My company gathered my information and let me proceed. So I drive in to the guard shack lane and talk to the guy. Turns out the small place down the road was the right one. So I got turned around and went down there. Very tight dock area. I start to back and I’m just about to stop and GOAL, when I get air horns. I get out and guy in his truck yells out the window that I’m gonna hit him. Total drama queen, I was more than ten feet away. I told him I was just about to get out and look when he blew his horn. Another guy was waiting to dock, so he got out and said he’d spot me. Yeah, I needed a bunch of pull ups, but it was super narrow and not like anything I’d done before. The guy helped a lot, then he swung around in his truck and popped it in in one go! 😆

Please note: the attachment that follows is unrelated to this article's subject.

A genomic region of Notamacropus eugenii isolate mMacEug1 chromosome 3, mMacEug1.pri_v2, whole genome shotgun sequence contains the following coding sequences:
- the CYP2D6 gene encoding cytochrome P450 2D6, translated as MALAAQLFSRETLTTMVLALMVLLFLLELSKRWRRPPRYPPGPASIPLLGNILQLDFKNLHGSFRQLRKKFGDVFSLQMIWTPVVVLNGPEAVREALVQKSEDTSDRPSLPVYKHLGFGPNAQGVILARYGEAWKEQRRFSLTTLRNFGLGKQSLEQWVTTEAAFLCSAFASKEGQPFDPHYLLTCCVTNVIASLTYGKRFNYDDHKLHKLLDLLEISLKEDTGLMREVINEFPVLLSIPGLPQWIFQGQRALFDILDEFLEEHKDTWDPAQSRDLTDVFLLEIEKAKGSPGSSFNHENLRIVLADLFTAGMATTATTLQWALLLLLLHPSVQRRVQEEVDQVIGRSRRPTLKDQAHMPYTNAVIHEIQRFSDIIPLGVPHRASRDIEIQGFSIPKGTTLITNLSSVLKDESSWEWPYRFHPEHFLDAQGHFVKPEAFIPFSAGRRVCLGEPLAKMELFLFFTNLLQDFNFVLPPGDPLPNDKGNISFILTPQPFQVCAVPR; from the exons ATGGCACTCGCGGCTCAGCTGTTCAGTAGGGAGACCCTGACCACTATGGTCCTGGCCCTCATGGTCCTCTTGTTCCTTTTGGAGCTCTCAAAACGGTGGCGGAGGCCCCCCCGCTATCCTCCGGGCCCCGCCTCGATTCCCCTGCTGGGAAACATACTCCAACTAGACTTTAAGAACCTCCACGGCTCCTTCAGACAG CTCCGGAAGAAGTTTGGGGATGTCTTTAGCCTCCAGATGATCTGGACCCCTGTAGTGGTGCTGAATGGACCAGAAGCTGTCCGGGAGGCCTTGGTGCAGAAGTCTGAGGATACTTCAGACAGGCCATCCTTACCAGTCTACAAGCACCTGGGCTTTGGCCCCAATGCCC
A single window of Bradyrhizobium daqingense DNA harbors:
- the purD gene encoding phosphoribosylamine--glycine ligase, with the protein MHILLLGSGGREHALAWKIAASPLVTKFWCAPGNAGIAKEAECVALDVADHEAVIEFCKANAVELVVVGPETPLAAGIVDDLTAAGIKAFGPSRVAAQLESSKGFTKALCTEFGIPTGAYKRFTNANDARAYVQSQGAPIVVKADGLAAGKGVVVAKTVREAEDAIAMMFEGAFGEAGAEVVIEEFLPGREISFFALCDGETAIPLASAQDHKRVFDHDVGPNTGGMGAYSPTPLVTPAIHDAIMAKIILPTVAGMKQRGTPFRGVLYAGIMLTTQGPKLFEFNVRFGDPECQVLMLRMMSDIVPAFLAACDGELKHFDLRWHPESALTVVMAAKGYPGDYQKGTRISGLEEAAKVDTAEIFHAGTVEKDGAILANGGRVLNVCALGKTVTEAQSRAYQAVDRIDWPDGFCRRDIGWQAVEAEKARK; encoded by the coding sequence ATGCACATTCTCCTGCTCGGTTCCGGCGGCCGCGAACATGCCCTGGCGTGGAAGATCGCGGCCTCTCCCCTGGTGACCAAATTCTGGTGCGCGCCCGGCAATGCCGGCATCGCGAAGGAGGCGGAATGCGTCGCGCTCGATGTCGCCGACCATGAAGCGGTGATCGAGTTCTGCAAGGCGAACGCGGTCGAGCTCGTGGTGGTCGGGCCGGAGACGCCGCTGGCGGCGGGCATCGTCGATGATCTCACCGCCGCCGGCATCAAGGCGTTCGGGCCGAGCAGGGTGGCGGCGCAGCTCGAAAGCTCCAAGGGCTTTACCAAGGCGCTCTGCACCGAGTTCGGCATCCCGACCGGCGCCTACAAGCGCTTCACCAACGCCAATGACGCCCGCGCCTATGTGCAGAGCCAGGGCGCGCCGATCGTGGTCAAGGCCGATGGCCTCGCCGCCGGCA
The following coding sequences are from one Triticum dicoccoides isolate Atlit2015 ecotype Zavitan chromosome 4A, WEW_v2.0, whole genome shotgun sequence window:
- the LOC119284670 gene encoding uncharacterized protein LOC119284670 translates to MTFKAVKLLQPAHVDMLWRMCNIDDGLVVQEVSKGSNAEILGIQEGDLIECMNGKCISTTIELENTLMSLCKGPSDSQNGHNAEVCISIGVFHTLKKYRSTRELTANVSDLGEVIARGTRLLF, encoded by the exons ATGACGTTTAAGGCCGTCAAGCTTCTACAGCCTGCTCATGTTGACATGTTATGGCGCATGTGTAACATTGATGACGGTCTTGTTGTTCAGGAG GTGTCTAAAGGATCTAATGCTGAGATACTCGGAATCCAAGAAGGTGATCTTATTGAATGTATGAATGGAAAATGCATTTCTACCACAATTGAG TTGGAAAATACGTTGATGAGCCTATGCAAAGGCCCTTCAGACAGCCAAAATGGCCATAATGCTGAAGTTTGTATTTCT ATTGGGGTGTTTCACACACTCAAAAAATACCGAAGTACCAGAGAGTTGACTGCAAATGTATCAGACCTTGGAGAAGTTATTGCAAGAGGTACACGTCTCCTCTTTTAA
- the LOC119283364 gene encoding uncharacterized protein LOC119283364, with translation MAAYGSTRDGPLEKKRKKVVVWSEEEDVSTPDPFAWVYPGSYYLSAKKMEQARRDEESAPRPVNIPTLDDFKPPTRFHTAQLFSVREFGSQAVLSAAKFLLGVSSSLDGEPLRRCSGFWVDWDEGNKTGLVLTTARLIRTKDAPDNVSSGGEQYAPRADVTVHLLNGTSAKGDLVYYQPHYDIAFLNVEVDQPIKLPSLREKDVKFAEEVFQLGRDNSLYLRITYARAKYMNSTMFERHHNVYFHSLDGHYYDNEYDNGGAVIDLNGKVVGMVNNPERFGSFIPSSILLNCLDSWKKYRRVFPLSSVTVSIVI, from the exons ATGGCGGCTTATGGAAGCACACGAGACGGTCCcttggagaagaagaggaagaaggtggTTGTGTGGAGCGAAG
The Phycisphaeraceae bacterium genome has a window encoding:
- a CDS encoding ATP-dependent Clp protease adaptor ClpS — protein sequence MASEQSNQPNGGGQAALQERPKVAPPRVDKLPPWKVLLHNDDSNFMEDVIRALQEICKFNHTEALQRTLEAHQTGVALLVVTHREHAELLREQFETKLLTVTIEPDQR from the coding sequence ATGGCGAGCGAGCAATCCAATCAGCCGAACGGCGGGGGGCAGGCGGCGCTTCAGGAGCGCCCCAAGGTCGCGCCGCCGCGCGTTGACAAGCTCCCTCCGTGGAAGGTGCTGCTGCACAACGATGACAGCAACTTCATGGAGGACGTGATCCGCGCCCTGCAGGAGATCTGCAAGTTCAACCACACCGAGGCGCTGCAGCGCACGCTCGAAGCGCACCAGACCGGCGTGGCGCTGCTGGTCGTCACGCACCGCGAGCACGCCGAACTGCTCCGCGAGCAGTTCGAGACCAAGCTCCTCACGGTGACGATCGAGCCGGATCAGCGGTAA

I hung around there for almost four hours waiting. Killed the morning, so I headed out into heavy traffic. I need to figure out trip planning a lot better, because when the gps got confused in a construction zone, I missed my turn in Delaware after the bridge. I seemed to also forget everything that I just learned in orientation about planning as well. Reroute button...it steers me south, then across Maryland. Dear God, so many hills! Running out of hours, and I’m so unprepared that I don’t know what to do. There’s been no places to pull over. Even the roadside for a quick google search was out. Too narrow. So I drive and pray. I see a rest stop ahead, yay! Crap. NO TRUCKS sign in big letters. Keep driving... another rest stop appears ahead eventually and I see lots of trucks, so I pull in. Trucks everywhere along the roadway in so I’m worried I won’t be able to find room. One open spot ahead! I pull in and breathe a sigh of relief. I get out and use the bathroom and look around. Nice scenic place, but only vending machines for food. Mr. Former Boy Scout forgot the Scout motto again it seems, and I wasn’t prepared. So, I ate crap from the machines and laid down to sleep emotionally exhausted...to be continued